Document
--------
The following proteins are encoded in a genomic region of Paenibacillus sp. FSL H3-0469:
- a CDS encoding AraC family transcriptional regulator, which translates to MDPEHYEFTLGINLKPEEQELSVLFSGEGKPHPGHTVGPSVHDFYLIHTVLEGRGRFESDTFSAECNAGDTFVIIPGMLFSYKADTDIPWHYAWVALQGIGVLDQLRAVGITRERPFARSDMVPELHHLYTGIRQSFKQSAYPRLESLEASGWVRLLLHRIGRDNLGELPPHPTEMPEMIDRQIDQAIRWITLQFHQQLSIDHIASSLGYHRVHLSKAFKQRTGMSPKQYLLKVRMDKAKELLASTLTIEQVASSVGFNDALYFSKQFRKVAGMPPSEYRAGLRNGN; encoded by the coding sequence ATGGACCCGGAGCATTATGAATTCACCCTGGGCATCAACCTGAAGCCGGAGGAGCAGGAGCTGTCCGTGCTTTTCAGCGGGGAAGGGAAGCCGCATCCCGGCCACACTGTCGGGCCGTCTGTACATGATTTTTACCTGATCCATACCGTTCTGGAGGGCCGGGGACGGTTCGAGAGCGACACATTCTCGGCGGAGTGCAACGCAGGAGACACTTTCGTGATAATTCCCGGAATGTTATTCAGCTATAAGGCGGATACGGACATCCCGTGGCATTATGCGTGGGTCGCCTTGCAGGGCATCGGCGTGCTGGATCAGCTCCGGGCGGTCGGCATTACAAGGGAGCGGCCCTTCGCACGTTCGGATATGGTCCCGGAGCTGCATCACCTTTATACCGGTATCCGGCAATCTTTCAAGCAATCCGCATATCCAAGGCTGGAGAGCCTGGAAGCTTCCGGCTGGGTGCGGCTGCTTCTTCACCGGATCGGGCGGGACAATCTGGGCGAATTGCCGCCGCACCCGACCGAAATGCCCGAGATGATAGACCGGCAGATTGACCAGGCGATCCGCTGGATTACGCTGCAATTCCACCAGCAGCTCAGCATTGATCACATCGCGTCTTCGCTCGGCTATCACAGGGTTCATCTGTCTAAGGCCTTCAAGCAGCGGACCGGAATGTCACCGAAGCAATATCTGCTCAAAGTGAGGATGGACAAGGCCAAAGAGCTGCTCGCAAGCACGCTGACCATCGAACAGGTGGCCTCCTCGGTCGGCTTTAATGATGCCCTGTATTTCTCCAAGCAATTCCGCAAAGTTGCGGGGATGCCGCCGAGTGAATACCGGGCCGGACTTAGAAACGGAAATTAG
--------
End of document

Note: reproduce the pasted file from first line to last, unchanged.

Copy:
The following proteins are encoded in a genomic region of Paenibacillus sp. FSL H3-0469:
- a CDS encoding AraC family transcriptional regulator, which translates to MDPEHYEFTLGINLKPEEQELSVLFSGEGKPHPGHTVGPSVHDFYLIHTVLEGRGRFESDTFSAECNAGDTFVIIPGMLFSYKADTDIPWHYAWVALQGIGVLDQLRAVGITRERPFARSDMVPELHHLYTGIRQSFKQSAYPRLESLEASGWVRLLLHRIGRDNLGELPPHPTEMPEMIDRQIDQAIRWITLQFHQQLSIDHIASSLGYHRVHLSKAFKQRTGMSPKQYLLKVRMDKAKELLASTLTIEQVASSVGFNDALYFSKQFRKVAGMPPSEYRAGLRNGN; encoded by the coding sequence ATGGACCCGGAGCATTATGAATTCACCCTGGGCATCAACCTGAAGCCGGAGGAGCAGGAGCTGTCCGTGCTTTTCAGCGGGGAAGGGAAGCCGCATCCCGGCCACACTGTCGGGCCGTCTGTACATGATTTTTACCTGATCCATACCGTTCTGGAGGGCCGGGGACGGTTCGAGAGCGACACATTCTCGGCGGAGTGCAACGCAGGAGACACTTTCGTGATAATTCCCGGAATGTTATTCAGCTATAAGGCGGATACGGACATCCCGTGGCATTATGCGTGGGTCGCCTTGCAGGGCATCGGCGTGCTGGATCAGCTCCGGGCGGTCGGCATTACAAGGGAGCGGCCCTTCGCACGTTCGGATATGGTCCCGGAGCTGCATCACCTTTATACCGGTATCCGGCAATCTTTCAAGCAATCCGCATATCCAAGGCTGGAGAGCCTGGAAGCTTCCGGCTGGGTGCGGCTGCTTCTTCACCGGATCGGGCGGGACAATCTGGGCGAATTGCCGCCGCACCCGACCGAAATGCCCGAGATGATAGACCGGCAGATTGACCAGGCGATCCGCTGGATTACGCTGCAATTCCACCAGCAGCTCAGCATTGATCACATCGCGTCTTCGCTCGGCTATCACAGGGTTCATCTGTCTAAGGCCTTCAAGCAGCGGACCGGAATGTCACCGAAGCAATATCTGCTCAAAGTGAGGATGGACAAGGCCAAAGAGCTGCTCGCAAGCACGCTGACCATCGAACAGGTGGCCTCCTCGGTCGGCTTTAATGATGCCCTGTATTTCTCCAAGCAATTCCGCAAAGTTGCGGGGATGCCGCCGAGTGAATACCGGGCCGGACTTAGAAACGGAAATTAG